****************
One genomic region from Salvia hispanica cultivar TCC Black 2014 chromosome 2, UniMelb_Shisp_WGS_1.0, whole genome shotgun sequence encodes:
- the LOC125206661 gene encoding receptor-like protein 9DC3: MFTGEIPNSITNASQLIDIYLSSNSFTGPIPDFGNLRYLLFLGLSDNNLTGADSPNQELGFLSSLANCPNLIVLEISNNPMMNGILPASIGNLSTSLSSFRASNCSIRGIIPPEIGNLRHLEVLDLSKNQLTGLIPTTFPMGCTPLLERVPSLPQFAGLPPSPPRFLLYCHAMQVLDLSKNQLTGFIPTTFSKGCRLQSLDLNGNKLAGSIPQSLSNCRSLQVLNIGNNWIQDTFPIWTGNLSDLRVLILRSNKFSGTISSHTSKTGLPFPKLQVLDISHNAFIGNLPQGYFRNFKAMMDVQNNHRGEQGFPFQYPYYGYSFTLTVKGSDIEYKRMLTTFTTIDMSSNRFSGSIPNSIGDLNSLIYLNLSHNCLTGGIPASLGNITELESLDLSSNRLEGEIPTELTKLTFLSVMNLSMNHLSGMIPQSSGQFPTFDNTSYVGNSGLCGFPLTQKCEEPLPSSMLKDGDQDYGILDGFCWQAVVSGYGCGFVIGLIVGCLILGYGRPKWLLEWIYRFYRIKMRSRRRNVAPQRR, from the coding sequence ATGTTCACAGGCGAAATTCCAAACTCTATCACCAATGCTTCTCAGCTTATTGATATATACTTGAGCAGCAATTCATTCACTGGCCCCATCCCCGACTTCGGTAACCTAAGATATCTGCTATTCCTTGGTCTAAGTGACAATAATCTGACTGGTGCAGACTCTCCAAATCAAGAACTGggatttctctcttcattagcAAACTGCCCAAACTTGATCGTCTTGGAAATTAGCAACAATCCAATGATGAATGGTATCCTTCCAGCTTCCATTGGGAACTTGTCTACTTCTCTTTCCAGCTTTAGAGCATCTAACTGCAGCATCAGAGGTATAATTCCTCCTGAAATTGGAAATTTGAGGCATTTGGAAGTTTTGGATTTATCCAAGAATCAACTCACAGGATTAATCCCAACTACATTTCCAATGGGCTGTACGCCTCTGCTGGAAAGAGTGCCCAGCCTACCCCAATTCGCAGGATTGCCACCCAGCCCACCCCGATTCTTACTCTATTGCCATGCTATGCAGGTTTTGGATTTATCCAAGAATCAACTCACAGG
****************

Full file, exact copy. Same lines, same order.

One genomic region from Salvia hispanica cultivar TCC Black 2014 chromosome 2, UniMelb_Shisp_WGS_1.0, whole genome shotgun sequence encodes:
- the LOC125206661 gene encoding receptor-like protein 9DC3: MFTGEIPNSITNASQLIDIYLSSNSFTGPIPDFGNLRYLLFLGLSDNNLTGADSPNQELGFLSSLANCPNLIVLEISNNPMMNGILPASIGNLSTSLSSFRASNCSIRGIIPPEIGNLRHLEVLDLSKNQLTGLIPTTFPMGCTPLLERVPSLPQFAGLPPSPPRFLLYCHAMQVLDLSKNQLTGFIPTTFSKGCRLQSLDLNGNKLAGSIPQSLSNCRSLQVLNIGNNWIQDTFPIWTGNLSDLRVLILRSNKFSGTISSHTSKTGLPFPKLQVLDISHNAFIGNLPQGYFRNFKAMMDVQNNHRGEQGFPFQYPYYGYSFTLTVKGSDIEYKRMLTTFTTIDMSSNRFSGSIPNSIGDLNSLIYLNLSHNCLTGGIPASLGNITELESLDLSSNRLEGEIPTELTKLTFLSVMNLSMNHLSGMIPQSSGQFPTFDNTSYVGNSGLCGFPLTQKCEEPLPSSMLKDGDQDYGILDGFCWQAVVSGYGCGFVIGLIVGCLILGYGRPKWLLEWIYRFYRIKMRSRRRNVAPQRR, from the coding sequence ATGTTCACAGGCGAAATTCCAAACTCTATCACCAATGCTTCTCAGCTTATTGATATATACTTGAGCAGCAATTCATTCACTGGCCCCATCCCCGACTTCGGTAACCTAAGATATCTGCTATTCCTTGGTCTAAGTGACAATAATCTGACTGGTGCAGACTCTCCAAATCAAGAACTGggatttctctcttcattagcAAACTGCCCAAACTTGATCGTCTTGGAAATTAGCAACAATCCAATGATGAATGGTATCCTTCCAGCTTCCATTGGGAACTTGTCTACTTCTCTTTCCAGCTTTAGAGCATCTAACTGCAGCATCAGAGGTATAATTCCTCCTGAAATTGGAAATTTGAGGCATTTGGAAGTTTTGGATTTATCCAAGAATCAACTCACAGGATTAATCCCAACTACATTTCCAATGGGCTGTACGCCTCTGCTGGAAAGAGTGCCCAGCCTACCCCAATTCGCAGGATTGCCACCCAGCCCACCCCGATTCTTACTCTATTGCCATGCTATGCAGGTTTTGGATTTATCCAAGAATCAACTCACAGG